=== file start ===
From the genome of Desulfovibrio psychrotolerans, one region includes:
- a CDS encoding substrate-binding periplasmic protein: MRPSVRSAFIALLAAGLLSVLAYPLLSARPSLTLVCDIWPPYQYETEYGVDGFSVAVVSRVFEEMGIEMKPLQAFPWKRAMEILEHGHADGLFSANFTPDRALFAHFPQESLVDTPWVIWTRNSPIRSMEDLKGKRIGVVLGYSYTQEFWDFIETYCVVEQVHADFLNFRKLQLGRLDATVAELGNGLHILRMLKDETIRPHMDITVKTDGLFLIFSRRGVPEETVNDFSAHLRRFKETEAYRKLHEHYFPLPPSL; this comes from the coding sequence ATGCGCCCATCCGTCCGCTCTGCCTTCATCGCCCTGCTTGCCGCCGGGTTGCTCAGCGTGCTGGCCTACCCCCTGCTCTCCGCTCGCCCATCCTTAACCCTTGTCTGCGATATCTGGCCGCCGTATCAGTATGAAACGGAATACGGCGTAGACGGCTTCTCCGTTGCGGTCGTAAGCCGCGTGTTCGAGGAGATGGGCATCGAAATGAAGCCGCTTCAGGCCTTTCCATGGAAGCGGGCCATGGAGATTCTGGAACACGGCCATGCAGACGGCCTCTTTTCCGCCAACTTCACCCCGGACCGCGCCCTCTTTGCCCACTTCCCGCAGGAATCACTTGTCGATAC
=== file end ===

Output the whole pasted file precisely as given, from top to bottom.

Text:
From the genome of Desulfovibrio psychrotolerans, one region includes:
- a CDS encoding substrate-binding periplasmic protein: MRPSVRSAFIALLAAGLLSVLAYPLLSARPSLTLVCDIWPPYQYETEYGVDGFSVAVVSRVFEEMGIEMKPLQAFPWKRAMEILEHGHADGLFSANFTPDRALFAHFPQESLVDTPWVIWTRNSPIRSMEDLKGKRIGVVLGYSYTQEFWDFIETYCVVEQVHADFLNFRKLQLGRLDATVAELGNGLHILRMLKDETIRPHMDITVKTDGLFLIFSRRGVPEETVNDFSAHLRRFKETEAYRKLHEHYFPLPPSL; this comes from the coding sequence ATGCGCCCATCCGTCCGCTCTGCCTTCATCGCCCTGCTTGCCGCCGGGTTGCTCAGCGTGCTGGCCTACCCCCTGCTCTCCGCTCGCCCATCCTTAACCCTTGTCTGCGATATCTGGCCGCCGTATCAGTATGAAACGGAATACGGCGTAGACGGCTTCTCCGTTGCGGTCGTAAGCCGCGTGTTCGAGGAGATGGGCATCGAAATGAAGCCGCTTCAGGCCTTTCCATGGAAGCGGGCCATGGAGATTCTGGAACACGGCCATGCAGACGGCCTCTTTTCCGCCAACTTCACCCCGGACCGCGCCCTCTTTGCCCACTTCCCGCAGGAATCACTTGTCGATAC